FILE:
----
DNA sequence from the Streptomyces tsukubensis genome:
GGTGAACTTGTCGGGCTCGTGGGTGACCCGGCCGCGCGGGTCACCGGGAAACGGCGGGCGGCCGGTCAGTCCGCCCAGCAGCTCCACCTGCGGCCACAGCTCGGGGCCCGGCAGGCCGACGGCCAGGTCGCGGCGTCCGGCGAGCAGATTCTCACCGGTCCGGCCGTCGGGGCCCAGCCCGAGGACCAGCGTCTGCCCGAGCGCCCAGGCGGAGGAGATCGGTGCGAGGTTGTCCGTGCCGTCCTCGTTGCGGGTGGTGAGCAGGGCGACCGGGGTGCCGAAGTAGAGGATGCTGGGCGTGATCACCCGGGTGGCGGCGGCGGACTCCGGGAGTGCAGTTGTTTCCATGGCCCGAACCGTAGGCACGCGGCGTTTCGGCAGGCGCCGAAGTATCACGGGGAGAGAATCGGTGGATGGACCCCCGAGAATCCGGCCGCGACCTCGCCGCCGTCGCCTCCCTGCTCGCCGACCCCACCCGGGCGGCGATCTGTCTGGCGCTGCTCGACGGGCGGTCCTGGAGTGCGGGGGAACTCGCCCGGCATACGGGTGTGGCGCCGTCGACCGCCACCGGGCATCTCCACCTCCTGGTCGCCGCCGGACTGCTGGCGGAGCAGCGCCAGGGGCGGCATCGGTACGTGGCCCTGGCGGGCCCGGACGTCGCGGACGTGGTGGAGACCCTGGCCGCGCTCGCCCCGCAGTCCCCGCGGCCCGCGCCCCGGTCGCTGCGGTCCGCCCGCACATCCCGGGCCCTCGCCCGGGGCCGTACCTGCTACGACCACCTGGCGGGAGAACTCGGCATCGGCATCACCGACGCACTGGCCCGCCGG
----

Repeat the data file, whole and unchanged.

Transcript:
DNA sequence from the Streptomyces tsukubensis genome:
GGTGAACTTGTCGGGCTCGTGGGTGACCCGGCCGCGCGGGTCACCGGGAAACGGCGGGCGGCCGGTCAGTCCGCCCAGCAGCTCCACCTGCGGCCACAGCTCGGGGCCCGGCAGGCCGACGGCCAGGTCGCGGCGTCCGGCGAGCAGATTCTCACCGGTCCGGCCGTCGGGGCCCAGCCCGAGGACCAGCGTCTGCCCGAGCGCCCAGGCGGAGGAGATCGGTGCGAGGTTGTCCGTGCCGTCCTCGTTGCGGGTGGTGAGCAGGGCGACCGGGGTGCCGAAGTAGAGGATGCTGGGCGTGATCACCCGGGTGGCGGCGGCGGACTCCGGGAGTGCAGTTGTTTCCATGGCCCGAACCGTAGGCACGCGGCGTTTCGGCAGGCGCCGAAGTATCACGGGGAGAGAATCGGTGGATGGACCCCCGAGAATCCGGCCGCGACCTCGCCGCCGTCGCCTCCCTGCTCGCCGACCCCACCCGGGCGGCGATCTGTCTGGCGCTGCTCGACGGGCGGTCCTGGAGTGCGGGGGAACTCGCCCGGCATACGGGTGTGGCGCCGTCGACCGCCACCGGGCATCTCCACCTCCTGGTCGCCGCCGGACTGCTGGCGGAGCAGCGCCAGGGGCGGCATCGGTACGTGGCCCTGGCGGGCCCGGACGTCGCGGACGTGGTGGAGACCCTGGCCGCGCTCGCCCCGCAGTCCCCGCGGCCCGCGCCCCGGTCGCTGCGGTCCGCCCGCACATCCCGGGCCCTCGCCCGGGGCCGTACCTGCTACGACCACCTGGCGGGAGAACTCGGCATCGGCATCACCGACGCACTGGCCCGCCGG